Russia is once again at the centre of an alleged Olympic doping scandal. This time involving a teenage ice skater. The Russian newspaper RBC claims 15-year-old skating sensation Kamila Valieva is being investigated for taking a banned substance.
The teenager led her country to victory in the figure skating team event on Monday, pulling off not one, but two quadruple jumps. The first woman in history to pull off such a move at the Olympics.
It’s now reported that Valieva had tested positive for a banned drug, Trimetazidine. It’s a drug used to treat angina and is on the list of banned medicines as it is considered a stimulant.
The International Olympic Committee (IOC) has so far refused to comment on the matter saying that it is a ‘’legal issue.”
At today's press conference in the Chinese capital, spokesman Mark Adams said: “I’m not going to comment on all sorts of speculation, I’m not from the podium of a press conference going to comment on a legal case, because it wouldn’t be appropriate.”
The Russian Sports Ministry has issued a statement saying: “It is too early to comment on media speculations about the delay of the team figure skating medal ceremony in Beijing before there is the official information on this score."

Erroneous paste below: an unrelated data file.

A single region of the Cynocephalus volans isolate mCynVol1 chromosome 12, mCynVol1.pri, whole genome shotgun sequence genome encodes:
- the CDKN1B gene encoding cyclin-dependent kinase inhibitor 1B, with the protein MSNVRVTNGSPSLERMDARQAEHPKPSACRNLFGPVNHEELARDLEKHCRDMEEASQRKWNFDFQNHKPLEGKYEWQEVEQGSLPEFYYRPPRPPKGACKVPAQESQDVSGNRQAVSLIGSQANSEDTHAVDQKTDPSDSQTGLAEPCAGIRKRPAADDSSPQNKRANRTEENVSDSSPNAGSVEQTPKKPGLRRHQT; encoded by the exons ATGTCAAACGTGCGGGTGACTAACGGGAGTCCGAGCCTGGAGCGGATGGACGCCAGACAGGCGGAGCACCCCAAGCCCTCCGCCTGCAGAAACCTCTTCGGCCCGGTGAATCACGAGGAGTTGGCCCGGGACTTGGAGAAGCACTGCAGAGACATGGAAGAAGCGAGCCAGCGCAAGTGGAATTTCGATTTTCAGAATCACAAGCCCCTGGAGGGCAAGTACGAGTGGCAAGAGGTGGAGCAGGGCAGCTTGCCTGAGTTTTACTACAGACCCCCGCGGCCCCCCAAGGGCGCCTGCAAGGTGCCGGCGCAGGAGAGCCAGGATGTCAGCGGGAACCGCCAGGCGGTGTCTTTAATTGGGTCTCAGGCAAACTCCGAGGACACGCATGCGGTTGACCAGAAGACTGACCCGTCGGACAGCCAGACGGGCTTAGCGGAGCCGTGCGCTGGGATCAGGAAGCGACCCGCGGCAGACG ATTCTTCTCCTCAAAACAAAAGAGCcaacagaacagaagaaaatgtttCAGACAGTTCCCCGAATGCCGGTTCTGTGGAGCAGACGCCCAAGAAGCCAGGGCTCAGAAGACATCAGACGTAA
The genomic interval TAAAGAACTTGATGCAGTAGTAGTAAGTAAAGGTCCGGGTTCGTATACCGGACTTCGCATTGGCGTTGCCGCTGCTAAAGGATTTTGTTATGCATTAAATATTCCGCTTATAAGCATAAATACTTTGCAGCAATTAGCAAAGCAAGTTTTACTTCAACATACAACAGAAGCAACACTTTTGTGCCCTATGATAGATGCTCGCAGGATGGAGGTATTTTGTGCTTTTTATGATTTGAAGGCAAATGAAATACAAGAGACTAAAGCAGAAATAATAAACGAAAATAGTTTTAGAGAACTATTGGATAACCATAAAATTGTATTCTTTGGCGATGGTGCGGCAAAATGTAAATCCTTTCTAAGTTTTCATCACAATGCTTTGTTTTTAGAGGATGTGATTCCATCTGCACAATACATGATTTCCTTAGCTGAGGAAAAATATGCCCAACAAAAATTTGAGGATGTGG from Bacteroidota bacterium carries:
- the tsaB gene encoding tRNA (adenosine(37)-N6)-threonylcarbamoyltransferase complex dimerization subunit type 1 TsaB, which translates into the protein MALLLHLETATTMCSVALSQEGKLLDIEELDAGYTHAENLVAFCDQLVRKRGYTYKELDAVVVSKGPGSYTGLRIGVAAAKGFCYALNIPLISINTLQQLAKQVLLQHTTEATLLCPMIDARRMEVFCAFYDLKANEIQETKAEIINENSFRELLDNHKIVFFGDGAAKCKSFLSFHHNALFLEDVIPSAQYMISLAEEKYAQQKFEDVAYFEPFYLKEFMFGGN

The statement continued: "Russia is committed to firm and systematic resistance to all violations of sports rules and Olympic ethics."
The controversy started when the medal ceremony for the Team Figure Skating event on Monday was suddenly postponed. The reason given was a "legal issue."
The teams - Russia claiming Gold, the US silver, and Japan Bronze - had already had an informal ceremony being gifted their golden Dwen Dwen Pandas, the mascot of the Beijing Games.
Valieva has the nickname "Miss Perfect" and was a gold medal favourite going into these Games. At last year's European Championships she set a world record score on her way to the title.
She has amassed a huge following on social media and has appeared in Russian Vogue. Her performance on Monday has already won her millions of extra fans around the world. To take the top spot in Beijing, her performance was 30 points clear of second place Japan.
The legal issue to which the IOC keeps referring could be regarding her age, under Olympic doping rules she is regarded a Protected Person, which refers to a person under the age of 16 at the time of a doping offence.
This could add to the complexity of the case and be why it has taken days for the IOC to announce further details. It also means if she is indeed found guilty her punishment could be less severe than if she were an adult.
The 15-year-old was seen out on the training rink today as the legal discussions continue. She is due to take to the ice again next Tuesday for the women’s short programme event.
Russian athletes are competing in Beijing without their national anthem due to previous sanctions against the country for doping violations.